Forty-eight States have them, one territory has it, and they work well within the State but they don't communicate well within the States, between each other. Again, in a place such as Scioto County, where we have interstate traffic, this legislation will now protect our community and ensure that if someone gets a prescription in Ohio and then goes across to Kentucky to fill it once they have reached their limit in Ohio, that there will be a monitoring program and a database available. So it succeeds by getting States' different programs to work together securely, reliably, and efficiently.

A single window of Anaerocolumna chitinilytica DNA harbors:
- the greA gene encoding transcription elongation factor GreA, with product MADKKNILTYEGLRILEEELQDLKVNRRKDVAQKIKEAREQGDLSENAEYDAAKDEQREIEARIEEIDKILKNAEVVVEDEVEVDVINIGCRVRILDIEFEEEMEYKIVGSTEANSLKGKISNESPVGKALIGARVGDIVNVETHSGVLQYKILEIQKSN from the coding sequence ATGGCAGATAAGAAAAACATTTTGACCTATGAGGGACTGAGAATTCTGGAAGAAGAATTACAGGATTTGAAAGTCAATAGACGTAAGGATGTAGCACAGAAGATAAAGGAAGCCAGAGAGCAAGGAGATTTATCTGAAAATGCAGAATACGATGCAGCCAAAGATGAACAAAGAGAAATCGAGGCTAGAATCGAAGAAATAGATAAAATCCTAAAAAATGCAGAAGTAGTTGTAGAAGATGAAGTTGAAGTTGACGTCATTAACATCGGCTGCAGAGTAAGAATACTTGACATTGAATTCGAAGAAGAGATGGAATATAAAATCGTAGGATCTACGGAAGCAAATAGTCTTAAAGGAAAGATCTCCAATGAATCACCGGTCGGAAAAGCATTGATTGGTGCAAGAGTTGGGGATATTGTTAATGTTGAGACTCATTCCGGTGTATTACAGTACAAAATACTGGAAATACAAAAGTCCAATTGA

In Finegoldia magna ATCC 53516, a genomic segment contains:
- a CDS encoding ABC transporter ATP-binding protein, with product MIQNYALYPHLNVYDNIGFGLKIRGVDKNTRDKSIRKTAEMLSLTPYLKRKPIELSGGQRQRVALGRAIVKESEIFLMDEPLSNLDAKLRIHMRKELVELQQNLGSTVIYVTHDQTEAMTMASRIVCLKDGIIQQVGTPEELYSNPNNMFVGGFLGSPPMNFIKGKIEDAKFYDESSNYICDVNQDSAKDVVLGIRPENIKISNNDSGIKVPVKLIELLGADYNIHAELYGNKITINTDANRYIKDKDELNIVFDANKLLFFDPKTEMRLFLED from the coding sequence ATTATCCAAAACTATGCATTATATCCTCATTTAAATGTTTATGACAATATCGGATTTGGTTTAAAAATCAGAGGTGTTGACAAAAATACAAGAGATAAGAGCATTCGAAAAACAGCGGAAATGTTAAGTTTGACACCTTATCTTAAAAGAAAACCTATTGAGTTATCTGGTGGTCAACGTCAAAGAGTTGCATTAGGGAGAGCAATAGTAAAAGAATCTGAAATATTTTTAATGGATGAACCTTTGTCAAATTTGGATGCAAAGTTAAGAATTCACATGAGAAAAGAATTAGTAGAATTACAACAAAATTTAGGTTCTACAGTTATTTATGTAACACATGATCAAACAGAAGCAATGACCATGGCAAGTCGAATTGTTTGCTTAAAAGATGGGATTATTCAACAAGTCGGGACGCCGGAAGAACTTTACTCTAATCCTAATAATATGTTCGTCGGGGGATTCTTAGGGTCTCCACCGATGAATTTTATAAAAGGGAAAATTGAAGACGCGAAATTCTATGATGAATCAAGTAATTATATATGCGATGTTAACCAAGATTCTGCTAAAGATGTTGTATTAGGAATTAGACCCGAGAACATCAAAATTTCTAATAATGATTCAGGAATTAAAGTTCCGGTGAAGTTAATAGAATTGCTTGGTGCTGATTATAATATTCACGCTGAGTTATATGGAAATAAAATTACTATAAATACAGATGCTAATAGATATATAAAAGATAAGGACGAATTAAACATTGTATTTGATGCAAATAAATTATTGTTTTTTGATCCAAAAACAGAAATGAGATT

I would also like to thank the Alliance of States with Prescription Monitoring Programs, which has played a pivotal role in promoting national interoperability standards.
These are examples where the Senate acted to try to make our communities safer and to help ensure that young people can achieve their God-given potential. Working together, we have been able today to help ensure the health and well-being of our communities.
Mr. President, I yield the floor, and I suggest the absence of a quorum.